Digital Repositories: Not Quite at Your Fingertips
PublisherK G Saur
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The digital repository is a key technology used by today’s libraries to collect, organize, archive and make accessible electronic files of different types. This paper argues that while the vision of the role of the digital repository has grown sharper and more articulate, the actual practical outcome has not met the hyperbole. Building blocks continue to be developed, but user access to repositories is still in its early development. There are promising exemplars of this technology, but more effort is needed. Particularly promising is some vendor open source work that may provide the tools needed to open up these digital resources. But fundamental change in how the existence of these repositories and their content is made known to the online user community is needed; traditional metadata access and harvesting is not enough. Infusing the content with an information context may be one way to assure that repositories are a significant part not only of the library of the future but also of the world’s information landscape. Introduction Since the appearance of the first computer, more than a half century ago (CNN 1996), librarians and archivists have struggled with the question of how to share and promote access to computer files and how to assure their long-term survival, however long ‘long-term’ might realistically be. Despite concerns arising from these discussions, little concrete activity occurred during the first forty years – what one might name The Worry Stage. The Worry Stage was typified by the sharing of horror stories, mostly anecdotal (Rothenburg 1995, 42) and frequently related to information in the public trust, e.g. U.S. Census, U.S. National Aeronautics and Space Administration. How much data was actually lost, or accessible only at unacceptably high costs, is not known. But the result was a heightened interest in protecting, migrating (moving from one media or one technology to another) and assuring access to information. Interestingly enough at the same time that concern about access to electronic information became widespread, concerns.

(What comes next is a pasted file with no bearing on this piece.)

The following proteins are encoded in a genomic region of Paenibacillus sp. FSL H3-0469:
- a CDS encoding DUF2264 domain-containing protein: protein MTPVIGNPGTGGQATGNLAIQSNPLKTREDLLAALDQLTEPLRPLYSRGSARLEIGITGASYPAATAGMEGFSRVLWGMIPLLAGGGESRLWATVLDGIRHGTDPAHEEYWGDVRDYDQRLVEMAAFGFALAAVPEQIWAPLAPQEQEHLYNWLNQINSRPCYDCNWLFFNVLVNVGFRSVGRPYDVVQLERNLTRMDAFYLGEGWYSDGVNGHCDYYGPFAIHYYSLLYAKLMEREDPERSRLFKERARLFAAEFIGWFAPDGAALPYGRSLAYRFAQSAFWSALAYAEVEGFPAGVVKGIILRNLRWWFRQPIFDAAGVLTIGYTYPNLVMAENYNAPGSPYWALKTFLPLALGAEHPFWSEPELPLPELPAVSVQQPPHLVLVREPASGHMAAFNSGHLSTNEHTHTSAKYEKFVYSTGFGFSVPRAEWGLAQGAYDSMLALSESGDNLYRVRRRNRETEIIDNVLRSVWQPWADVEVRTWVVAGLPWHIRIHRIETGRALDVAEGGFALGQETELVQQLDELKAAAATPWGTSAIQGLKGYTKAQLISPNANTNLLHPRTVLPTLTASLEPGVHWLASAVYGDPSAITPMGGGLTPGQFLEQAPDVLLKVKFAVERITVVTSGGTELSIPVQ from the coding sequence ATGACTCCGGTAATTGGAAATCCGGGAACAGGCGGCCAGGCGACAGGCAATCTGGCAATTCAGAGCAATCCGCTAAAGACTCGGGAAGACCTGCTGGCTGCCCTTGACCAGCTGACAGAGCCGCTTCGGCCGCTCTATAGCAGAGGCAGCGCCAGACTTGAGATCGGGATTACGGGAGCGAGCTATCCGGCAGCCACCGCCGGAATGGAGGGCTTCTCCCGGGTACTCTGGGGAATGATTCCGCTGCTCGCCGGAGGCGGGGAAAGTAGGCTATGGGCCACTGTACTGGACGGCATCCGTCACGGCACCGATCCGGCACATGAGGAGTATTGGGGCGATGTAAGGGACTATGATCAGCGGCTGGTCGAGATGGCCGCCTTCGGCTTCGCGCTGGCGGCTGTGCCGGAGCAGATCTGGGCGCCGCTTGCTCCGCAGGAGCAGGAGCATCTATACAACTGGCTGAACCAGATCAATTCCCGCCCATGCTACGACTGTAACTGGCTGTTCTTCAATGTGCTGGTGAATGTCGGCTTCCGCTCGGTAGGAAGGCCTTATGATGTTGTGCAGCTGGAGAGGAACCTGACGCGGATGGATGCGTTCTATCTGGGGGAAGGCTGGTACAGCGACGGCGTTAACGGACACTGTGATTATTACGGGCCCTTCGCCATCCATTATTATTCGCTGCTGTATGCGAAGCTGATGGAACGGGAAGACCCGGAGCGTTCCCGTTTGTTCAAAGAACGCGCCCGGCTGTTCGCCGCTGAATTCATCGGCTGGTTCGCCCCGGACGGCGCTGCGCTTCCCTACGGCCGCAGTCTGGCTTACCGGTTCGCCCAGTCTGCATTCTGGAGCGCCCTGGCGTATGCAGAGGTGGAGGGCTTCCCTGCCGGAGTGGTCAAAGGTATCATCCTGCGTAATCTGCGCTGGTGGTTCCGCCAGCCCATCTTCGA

Date available in INDIGO2006-11-14T15:30:14Z
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